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So that sucked. I then spent hours surfing the web looking for a bolt that would work. Seems like there aren't any. I went to 4 parts stores and got very little help besides that I could get custom ones made. The ~1.795" center to center just doesn't really exist with any other yoke it seems like. I wanted something off the shelf, not custom.

I looked at getting a new yoke, but it didn't seem like there was one for our van that was compatible with u bolts.

Soooo, defeated on the u bolt idea, I got some old ujoint straps I had and went to the hardware store to find socket cap screws that would fit.
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I don't have pics of the hardware at the moment, but though it's not what I had envisioned originally, it's still going to be way better than the straps and threaded bolts.
I got 8 mm grade 10 socket cap screws that will let me either break them with the socket side, or the nut on the pass-through side. And lockwashers.

After that, it was time to paint everything. Everything got cleaned up with a grinder and sandblasting - well, mostly clean. Then primer and a few coats of spray paint for some, and epoxy paint for other stuff. Came out pretty good, but I was doing it in the basement and it stunk up the whole house,even with the bulkhead door wide open and fans pointing outside. Tip: don't paint inside in the winter, even with ventilation.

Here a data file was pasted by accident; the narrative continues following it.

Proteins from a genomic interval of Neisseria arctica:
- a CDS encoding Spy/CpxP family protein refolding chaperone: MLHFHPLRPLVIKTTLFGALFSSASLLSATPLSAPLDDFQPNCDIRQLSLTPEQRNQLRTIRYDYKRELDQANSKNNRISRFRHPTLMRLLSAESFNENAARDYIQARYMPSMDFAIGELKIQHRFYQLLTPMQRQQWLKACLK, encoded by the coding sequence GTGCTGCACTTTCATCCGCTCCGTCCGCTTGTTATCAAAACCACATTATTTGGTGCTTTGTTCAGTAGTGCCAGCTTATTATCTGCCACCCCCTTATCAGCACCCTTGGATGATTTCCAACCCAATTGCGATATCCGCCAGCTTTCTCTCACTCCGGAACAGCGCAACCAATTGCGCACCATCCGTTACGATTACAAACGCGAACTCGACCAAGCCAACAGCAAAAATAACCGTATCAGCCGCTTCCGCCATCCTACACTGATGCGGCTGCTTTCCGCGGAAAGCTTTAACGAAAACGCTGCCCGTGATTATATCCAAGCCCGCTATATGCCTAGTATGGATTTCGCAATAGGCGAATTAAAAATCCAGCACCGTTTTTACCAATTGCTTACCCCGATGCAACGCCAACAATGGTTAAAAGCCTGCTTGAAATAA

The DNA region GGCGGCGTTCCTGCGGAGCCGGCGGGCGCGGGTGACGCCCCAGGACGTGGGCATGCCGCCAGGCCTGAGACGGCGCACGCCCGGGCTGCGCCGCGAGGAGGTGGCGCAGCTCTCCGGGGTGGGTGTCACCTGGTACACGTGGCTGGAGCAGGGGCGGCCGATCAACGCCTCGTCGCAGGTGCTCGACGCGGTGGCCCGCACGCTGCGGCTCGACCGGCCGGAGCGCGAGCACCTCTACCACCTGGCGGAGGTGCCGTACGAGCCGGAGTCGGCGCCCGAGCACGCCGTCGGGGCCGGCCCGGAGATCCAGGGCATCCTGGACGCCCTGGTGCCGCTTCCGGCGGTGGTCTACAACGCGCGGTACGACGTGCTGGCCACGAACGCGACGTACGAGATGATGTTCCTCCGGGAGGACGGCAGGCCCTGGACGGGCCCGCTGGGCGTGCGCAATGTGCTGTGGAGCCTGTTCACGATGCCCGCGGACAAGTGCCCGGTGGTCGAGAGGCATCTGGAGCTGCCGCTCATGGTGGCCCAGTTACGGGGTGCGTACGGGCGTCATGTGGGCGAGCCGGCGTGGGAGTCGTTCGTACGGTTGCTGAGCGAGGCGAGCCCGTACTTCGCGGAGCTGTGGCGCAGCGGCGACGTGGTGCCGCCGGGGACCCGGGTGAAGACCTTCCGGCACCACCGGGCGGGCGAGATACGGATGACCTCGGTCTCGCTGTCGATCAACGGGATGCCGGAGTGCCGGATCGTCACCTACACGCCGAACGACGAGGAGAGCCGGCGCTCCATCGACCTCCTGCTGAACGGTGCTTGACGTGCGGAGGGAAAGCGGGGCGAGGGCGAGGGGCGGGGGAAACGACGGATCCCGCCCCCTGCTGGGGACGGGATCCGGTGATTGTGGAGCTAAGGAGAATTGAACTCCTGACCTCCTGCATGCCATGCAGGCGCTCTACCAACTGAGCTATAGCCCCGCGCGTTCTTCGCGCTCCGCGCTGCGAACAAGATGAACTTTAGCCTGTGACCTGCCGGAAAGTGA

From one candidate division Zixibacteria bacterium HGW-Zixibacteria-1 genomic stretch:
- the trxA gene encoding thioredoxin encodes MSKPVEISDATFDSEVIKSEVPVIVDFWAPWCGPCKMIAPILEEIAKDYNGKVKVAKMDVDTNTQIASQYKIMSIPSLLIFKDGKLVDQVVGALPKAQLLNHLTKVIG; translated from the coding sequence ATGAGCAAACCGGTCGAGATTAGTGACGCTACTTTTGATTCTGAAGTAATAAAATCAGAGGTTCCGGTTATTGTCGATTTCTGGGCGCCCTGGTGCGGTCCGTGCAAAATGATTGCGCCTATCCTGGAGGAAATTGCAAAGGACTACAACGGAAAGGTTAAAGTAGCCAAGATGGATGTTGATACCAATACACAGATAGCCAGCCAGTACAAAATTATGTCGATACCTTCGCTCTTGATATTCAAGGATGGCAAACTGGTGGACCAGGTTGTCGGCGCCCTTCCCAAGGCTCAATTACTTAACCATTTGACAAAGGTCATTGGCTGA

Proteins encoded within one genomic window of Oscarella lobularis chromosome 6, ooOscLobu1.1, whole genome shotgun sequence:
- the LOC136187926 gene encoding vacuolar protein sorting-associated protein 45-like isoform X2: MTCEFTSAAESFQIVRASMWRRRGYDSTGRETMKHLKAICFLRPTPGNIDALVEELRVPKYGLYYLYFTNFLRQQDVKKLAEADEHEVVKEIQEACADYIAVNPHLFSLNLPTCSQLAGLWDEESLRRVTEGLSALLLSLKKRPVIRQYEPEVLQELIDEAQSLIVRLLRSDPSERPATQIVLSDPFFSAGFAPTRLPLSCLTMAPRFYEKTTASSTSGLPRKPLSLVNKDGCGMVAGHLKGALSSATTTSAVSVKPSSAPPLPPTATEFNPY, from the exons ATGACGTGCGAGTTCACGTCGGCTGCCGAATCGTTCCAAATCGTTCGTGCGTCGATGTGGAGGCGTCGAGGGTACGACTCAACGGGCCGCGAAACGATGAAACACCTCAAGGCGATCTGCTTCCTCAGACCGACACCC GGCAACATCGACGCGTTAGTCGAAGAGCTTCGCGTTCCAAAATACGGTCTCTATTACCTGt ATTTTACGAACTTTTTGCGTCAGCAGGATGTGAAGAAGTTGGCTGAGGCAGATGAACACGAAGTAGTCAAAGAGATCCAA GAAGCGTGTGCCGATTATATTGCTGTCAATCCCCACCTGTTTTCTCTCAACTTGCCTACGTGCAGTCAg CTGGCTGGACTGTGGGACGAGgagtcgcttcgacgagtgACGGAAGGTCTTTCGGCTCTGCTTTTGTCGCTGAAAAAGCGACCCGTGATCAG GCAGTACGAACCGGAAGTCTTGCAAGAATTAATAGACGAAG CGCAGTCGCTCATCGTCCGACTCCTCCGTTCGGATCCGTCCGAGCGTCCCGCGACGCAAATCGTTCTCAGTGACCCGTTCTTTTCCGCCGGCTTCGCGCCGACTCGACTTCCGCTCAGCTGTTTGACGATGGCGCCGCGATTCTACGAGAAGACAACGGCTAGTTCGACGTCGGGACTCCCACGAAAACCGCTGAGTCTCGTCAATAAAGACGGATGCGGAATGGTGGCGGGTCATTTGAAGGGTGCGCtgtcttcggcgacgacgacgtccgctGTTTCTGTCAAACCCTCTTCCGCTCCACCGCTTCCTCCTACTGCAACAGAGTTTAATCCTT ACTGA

Also, the basement is probably in the 50's most of the time, so not quite ideally warm for this stuff to dry - but better than below freezing outside (which is why I did it in the basement anyways).
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I also cleaned up and pained several sections under the van that were exposed - like under the leaf shackles and hangers, and under the exhaust.
Some pics -
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I had been worried that there wouldn't be enough room for the shocks to clear the axle housing, so I checked the fit.
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I also had a bad donut gasket on the passenger side of my y-pipe. I decided this was a good time to tackle that.
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Unfortunately, I found during reinstallation that I couldn't tighten one of the bolts on the passenger side all the way. I somehow didn't notice last time, but during the tranny job the torch must have damaged the stud when trying to loosen the nut. Now the nut tightens and then gets to a point where it just spins. This may have been the reason the donut went bad so fast in the first place. Add that stud to the list of things to fix - later though. I might replace the stud, or maybe just replace it with a bolt - I don't know. It's the lower stud, so I could get a wrench on the back side easily.

Then the new muffler went back in.
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New muffler, new flange gasket, new hardware. put some antiseize where the new muffler and tailpipe overlap, then clamped them together with an exhaust clamp. Got it all back together with extended exhaust hangers.

Started the van to test - and so quiet!!!!!